Northern Kentucky receives federal help to fight heroin

Designated High Intensity Drug Trafficking Area
Posted at 6:58 PM, Oct 13, 2016
and last updated 2016-10-13 19:07:06-04

COVINGTON. Ky. – Bad news is good news for the people in Northern Kentucky leading the fight against heroin and other illegal drugs.

The Office of National Drug Control Policy just announced plans to provide federal resources for those counties impacted most by the growing drug epidemic. And Boone, Kenton, and Campbell Counties has been officially designated part of the Ohio High Intensity Drug Trafficking Area, joining Hamilton and Warren.

"I do think this is exceptionally good news for Northern Kentucky," said Kim Moser, director of the NKY Office of Drug Control Policy.

The chart below shows that the number of heroin overdoses treated by the six St. Elizabeth Emergency Departments exploded in July and August – from 187 last year to 313 – after being down slightly in the first six months.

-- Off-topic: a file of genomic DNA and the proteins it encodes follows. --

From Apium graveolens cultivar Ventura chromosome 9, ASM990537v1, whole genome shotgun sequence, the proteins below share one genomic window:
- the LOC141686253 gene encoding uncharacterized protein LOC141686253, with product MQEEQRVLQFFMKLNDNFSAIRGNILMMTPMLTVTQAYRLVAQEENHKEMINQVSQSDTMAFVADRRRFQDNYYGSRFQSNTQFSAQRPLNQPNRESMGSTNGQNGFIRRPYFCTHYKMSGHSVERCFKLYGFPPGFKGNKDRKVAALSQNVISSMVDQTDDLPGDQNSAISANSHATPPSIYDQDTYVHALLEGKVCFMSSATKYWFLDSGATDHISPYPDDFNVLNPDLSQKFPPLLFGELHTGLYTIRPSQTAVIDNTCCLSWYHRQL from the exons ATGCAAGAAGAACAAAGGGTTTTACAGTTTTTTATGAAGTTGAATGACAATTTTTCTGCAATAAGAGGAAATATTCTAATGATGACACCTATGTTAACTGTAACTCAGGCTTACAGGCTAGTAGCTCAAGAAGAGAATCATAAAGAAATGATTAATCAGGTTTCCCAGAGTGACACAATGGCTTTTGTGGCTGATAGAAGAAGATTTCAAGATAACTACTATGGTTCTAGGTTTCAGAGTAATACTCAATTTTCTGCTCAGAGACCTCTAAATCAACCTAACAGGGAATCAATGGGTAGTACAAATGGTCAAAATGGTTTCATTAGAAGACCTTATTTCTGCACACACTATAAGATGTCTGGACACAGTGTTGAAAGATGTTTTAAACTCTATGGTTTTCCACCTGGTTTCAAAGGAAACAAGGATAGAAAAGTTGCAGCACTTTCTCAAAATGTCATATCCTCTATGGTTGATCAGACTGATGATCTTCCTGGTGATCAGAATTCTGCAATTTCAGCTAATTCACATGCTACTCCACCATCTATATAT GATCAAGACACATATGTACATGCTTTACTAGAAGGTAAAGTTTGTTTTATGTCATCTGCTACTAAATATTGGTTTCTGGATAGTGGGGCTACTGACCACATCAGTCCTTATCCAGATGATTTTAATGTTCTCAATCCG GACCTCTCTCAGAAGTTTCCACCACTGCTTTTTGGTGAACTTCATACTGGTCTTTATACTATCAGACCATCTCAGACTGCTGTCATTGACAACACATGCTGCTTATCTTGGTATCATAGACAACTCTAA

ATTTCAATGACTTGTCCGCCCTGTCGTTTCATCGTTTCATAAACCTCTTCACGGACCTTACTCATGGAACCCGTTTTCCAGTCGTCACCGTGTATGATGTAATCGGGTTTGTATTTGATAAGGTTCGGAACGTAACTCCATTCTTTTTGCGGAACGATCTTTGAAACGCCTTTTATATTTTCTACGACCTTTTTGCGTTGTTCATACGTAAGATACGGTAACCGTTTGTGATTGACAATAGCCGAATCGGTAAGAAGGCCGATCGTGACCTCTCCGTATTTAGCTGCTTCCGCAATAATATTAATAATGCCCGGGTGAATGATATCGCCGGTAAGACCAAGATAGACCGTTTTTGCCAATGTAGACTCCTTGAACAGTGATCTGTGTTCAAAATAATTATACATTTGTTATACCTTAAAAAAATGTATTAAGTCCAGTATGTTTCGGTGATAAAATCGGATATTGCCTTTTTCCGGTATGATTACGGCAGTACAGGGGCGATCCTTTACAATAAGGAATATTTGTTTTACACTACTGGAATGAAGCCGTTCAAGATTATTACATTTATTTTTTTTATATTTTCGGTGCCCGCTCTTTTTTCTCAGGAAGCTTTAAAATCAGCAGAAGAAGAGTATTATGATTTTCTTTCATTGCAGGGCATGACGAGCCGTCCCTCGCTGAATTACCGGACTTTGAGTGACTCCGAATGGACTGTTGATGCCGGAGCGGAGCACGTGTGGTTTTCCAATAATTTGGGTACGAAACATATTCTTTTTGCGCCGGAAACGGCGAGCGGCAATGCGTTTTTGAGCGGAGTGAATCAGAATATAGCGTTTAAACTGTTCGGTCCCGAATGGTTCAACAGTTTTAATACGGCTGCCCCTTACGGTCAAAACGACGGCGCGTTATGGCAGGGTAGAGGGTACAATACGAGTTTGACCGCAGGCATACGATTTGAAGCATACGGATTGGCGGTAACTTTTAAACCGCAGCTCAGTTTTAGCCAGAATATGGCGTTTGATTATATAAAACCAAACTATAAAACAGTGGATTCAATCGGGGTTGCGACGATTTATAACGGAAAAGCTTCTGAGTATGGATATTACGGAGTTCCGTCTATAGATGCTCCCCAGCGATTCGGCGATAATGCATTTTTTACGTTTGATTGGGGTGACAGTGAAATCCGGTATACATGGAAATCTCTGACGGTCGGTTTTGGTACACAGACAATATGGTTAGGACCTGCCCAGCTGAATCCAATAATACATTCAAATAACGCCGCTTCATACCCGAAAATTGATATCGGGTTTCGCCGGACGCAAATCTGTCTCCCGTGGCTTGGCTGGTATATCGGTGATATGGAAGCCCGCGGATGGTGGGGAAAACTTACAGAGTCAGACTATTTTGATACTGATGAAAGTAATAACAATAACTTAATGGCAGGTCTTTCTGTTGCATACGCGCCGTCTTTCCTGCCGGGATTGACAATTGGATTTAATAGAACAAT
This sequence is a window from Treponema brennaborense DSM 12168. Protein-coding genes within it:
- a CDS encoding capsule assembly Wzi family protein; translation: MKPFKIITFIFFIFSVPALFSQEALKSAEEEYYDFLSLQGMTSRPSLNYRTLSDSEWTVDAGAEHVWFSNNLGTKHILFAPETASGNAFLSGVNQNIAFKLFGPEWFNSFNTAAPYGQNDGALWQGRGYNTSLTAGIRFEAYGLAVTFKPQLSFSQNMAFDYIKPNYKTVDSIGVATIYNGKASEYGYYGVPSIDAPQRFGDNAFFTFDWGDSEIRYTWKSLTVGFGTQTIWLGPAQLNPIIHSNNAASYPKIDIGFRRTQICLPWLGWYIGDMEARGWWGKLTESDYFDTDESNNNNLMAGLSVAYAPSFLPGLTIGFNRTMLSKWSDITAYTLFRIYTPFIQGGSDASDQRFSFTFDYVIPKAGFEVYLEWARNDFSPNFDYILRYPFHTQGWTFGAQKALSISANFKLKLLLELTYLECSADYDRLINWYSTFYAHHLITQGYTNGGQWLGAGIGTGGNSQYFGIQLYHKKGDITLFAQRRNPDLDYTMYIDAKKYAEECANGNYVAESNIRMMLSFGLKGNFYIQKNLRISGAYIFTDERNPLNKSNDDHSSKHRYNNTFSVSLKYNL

Chart of heroin overdoses treated at St. Elizabeth Emergency Departments since 2011

St. Elizabeth health experts believe extra federal resources could help meet the high demand for treatment.

"We have ways to get them into treatment, but we have to have more opportunities and we have to make it accessible for them, too," said Ashel Kruetzcamp, nursing manager for St. Elizabeth Emergency. "If they have to wait 24 to 48 hours or longer, we've already lost that golden window."

Increased education is another need. And, with the help of local law enforcement, Northern Kentucky hopes to have more resources to stop the spread of the drug epidemic.

"What I hope this will help with is streamlining communications between the FBI, DEA, and ATF," said Moser, "to give them more staffing if that's what they need and really flush out what is lacking in the community."

The federal program will also provide equipment, technology and additional resources targeting prescription drugs and more.

READ more in our special coverage: "Heroin in the Tri-State."